The Alpha a37 uses Sony's translucent mirror technology, which incorporates a fixed, translucent mirror, instead of the conventional device found on DSLR cameras.
This means that the camera can offer continuous autofocusing in live view and video modes and a high-speed continuous shooting rate.
Featuring a 16.1 million pixel Exmor APS-C HD CMOS sensor, the same as that found in the also newly announced Sony NEX-F3, the camera incorporates a 15-point autofocus system.
Using phase detection, as opposed the traditional contrast detection systems found on conventional DSLRs, Sony claims that the camera can provide more accurate and reliable continuous autofocusing.
The Sony a37 includes Sony's third generation Bionz processor, which was first seen in the a77 - Sony's flagship camera model. Consequently, the Sony Alpha 37 also boasts a sensitivity range of ISO 100-16,000 and Full HD video recording.
A tilting rear LCD screen is included, along with a "Tru-Finder" electronic viewfinder, which offers a 100 per cent field of view.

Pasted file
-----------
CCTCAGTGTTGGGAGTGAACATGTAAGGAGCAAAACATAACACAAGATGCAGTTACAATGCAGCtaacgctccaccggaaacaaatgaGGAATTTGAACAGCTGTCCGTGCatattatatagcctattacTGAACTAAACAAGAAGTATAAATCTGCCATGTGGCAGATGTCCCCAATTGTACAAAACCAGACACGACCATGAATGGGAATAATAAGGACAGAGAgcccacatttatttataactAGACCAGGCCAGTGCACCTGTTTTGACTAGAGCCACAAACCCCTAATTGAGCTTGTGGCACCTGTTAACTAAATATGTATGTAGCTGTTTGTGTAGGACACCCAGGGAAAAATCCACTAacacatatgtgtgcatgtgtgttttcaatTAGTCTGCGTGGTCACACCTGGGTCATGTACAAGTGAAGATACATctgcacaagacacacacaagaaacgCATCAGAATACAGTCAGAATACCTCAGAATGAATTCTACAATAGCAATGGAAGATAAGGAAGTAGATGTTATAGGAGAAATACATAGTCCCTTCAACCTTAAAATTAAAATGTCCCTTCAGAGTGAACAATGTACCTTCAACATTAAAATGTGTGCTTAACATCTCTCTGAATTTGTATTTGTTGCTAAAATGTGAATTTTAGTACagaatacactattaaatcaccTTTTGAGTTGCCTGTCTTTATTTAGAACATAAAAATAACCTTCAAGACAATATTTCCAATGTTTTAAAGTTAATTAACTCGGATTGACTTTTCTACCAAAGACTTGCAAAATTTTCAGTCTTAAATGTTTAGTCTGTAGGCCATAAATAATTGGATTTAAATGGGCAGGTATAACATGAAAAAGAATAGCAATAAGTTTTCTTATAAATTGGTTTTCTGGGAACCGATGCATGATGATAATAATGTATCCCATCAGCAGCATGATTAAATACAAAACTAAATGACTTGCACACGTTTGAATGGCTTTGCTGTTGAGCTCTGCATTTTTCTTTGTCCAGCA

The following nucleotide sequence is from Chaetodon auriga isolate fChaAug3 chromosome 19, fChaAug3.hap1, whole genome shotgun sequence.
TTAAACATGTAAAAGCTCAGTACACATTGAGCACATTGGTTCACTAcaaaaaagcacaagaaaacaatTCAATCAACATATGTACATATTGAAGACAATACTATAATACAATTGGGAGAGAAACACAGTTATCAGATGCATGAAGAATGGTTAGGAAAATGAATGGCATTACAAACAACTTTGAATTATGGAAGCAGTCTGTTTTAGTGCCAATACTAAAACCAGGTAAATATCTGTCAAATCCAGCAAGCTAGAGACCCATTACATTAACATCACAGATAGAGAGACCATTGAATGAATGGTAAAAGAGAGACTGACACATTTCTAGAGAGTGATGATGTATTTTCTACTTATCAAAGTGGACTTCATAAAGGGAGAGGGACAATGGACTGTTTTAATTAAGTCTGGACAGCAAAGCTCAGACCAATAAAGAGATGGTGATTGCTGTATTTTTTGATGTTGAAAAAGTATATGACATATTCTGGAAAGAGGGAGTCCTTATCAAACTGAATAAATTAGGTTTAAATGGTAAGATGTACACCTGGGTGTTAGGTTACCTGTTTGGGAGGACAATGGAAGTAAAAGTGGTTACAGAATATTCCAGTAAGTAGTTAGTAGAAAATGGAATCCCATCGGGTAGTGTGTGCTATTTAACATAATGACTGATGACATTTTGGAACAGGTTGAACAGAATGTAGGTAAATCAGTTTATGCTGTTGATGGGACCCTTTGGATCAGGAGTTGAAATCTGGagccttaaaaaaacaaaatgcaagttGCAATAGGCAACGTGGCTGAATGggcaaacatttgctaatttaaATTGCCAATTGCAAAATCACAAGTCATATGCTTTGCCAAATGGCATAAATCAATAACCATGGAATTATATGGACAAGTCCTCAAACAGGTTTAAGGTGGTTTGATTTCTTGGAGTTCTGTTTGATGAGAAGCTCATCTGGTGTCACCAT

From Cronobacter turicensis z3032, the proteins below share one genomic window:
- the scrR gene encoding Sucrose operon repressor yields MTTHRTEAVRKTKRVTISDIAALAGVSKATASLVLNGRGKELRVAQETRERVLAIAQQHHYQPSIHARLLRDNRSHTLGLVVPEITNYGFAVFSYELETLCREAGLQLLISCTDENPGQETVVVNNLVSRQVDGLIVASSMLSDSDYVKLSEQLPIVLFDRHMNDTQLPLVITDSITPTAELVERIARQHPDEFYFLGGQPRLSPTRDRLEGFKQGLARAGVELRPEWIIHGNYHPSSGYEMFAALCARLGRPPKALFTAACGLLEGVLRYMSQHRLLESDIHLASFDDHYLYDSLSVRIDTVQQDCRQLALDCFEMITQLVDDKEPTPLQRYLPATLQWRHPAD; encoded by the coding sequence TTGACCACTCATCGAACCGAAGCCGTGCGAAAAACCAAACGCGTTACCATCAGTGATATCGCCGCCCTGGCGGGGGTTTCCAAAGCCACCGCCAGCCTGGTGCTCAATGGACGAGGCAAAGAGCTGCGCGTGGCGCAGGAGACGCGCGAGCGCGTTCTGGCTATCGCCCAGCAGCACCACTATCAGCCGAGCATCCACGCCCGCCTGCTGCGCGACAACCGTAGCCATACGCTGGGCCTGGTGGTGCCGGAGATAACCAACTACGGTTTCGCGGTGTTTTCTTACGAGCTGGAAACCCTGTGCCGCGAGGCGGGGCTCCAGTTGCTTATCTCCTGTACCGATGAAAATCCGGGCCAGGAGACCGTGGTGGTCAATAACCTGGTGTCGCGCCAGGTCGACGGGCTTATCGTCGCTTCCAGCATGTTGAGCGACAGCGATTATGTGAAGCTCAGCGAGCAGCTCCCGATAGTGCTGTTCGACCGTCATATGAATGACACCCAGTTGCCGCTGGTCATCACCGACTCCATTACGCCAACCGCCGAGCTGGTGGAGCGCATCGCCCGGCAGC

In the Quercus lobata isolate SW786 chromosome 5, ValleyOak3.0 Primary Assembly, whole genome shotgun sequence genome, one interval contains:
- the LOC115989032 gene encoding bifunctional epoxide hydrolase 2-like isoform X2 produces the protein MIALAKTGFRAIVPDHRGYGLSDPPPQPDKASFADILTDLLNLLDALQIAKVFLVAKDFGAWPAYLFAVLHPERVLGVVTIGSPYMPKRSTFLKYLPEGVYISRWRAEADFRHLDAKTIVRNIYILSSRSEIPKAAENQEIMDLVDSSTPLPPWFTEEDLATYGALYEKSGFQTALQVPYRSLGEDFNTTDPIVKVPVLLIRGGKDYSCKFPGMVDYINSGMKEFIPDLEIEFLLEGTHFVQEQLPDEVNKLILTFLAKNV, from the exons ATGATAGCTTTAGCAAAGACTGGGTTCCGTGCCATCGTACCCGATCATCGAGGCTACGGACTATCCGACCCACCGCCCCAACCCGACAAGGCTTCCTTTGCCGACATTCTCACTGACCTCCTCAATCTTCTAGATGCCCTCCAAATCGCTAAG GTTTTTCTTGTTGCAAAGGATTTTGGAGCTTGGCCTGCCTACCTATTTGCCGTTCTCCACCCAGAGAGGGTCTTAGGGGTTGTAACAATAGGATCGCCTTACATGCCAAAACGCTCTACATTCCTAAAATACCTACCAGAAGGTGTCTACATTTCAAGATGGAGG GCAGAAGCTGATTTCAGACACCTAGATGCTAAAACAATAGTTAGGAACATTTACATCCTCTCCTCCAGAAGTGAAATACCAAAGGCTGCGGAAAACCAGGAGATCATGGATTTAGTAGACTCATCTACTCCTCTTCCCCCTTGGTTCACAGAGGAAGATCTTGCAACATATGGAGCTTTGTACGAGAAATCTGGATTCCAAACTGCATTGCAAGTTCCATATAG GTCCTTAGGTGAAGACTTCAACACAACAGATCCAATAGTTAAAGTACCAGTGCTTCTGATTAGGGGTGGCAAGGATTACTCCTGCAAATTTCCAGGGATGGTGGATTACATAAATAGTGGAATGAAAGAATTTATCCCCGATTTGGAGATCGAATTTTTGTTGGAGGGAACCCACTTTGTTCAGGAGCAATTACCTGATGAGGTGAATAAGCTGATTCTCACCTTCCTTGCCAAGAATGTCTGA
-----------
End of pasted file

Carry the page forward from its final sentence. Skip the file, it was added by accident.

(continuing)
Small exterior changes
The aesthetics of the camera remains largely similar to the Sony a33, but ergonomics have been very slightly reworked, with a small change to the grip and button layouts.
The Sony a37 price is expected to be around £530 in the UK and $599 in the US, and will be available from the end of May.
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Amy has been writing about cameras, photography and associated tech since 2009. Amy was once part of the photography testing team for Future Publishing working across TechRadar, Digital Camera, PhotoPlus, N Photo and Photography Week. For her photography, she has won awards and has been exhibited. She often partakes in unusual projects - including one intense year where she used a different camera every single day. Amy is currently the Features Editor at Amateur Photographer magazine, and in her increasingly little spare time works across a number of high-profile publications including Wired, Stuff, Digital Camera World, Expert Reviews, and just a little off-tangent, PetsRadar.